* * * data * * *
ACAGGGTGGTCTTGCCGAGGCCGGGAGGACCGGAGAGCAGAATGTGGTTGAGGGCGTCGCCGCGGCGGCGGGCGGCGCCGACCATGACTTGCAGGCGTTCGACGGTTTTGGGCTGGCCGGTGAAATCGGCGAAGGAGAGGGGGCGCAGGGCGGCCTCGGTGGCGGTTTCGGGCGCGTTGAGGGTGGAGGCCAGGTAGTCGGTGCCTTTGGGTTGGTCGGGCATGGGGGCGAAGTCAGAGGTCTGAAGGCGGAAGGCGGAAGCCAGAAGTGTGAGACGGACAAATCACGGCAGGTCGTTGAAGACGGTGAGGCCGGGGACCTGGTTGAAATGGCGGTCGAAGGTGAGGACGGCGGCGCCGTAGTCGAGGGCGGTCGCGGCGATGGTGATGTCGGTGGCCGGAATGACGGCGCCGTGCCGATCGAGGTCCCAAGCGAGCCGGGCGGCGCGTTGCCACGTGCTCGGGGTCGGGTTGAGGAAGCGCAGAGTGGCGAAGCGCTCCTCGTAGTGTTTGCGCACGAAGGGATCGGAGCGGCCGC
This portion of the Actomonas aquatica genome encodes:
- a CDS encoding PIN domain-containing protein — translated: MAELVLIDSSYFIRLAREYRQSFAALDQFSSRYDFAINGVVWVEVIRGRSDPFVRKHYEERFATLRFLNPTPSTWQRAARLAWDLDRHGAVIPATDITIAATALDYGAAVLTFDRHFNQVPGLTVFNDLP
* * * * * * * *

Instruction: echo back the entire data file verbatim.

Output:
ACAGGGTGGTCTTGCCGAGGCCGGGAGGACCGGAGAGCAGAATGTGGTTGAGGGCGTCGCCGCGGCGGCGGGCGGCGCCGACCATGACTTGCAGGCGTTCGACGGTTTTGGGCTGGCCGGTGAAATCGGCGAAGGAGAGGGGGCGCAGGGCGGCCTCGGTGGCGGTTTCGGGCGCGTTGAGGGTGGAGGCCAGGTAGTCGGTGCCTTTGGGTTGGTCGGGCATGGGGGCGAAGTCAGAGGTCTGAAGGCGGAAGGCGGAAGCCAGAAGTGTGAGACGGACAAATCACGGCAGGTCGTTGAAGACGGTGAGGCCGGGGACCTGGTTGAAATGGCGGTCGAAGGTGAGGACGGCGGCGCCGTAGTCGAGGGCGGTCGCGGCGATGGTGATGTCGGTGGCCGGAATGACGGCGCCGTGCCGATCGAGGTCCCAAGCGAGCCGGGCGGCGCGTTGCCACGTGCTCGGGGTCGGGTTGAGGAAGCGCAGAGTGGCGAAGCGCTCCTCGTAGTGTTTGCGCACGAAGGGATCGGAGCGGCCGC
This portion of the Actomonas aquatica genome encodes:
- a CDS encoding PIN domain-containing protein — translated: MAELVLIDSSYFIRLAREYRQSFAALDQFSSRYDFAINGVVWVEVIRGRSDPFVRKHYEERFATLRFLNPTPSTWQRAARLAWDLDRHGAVIPATDITIAATALDYGAAVLTFDRHFNQVPGLTVFNDLP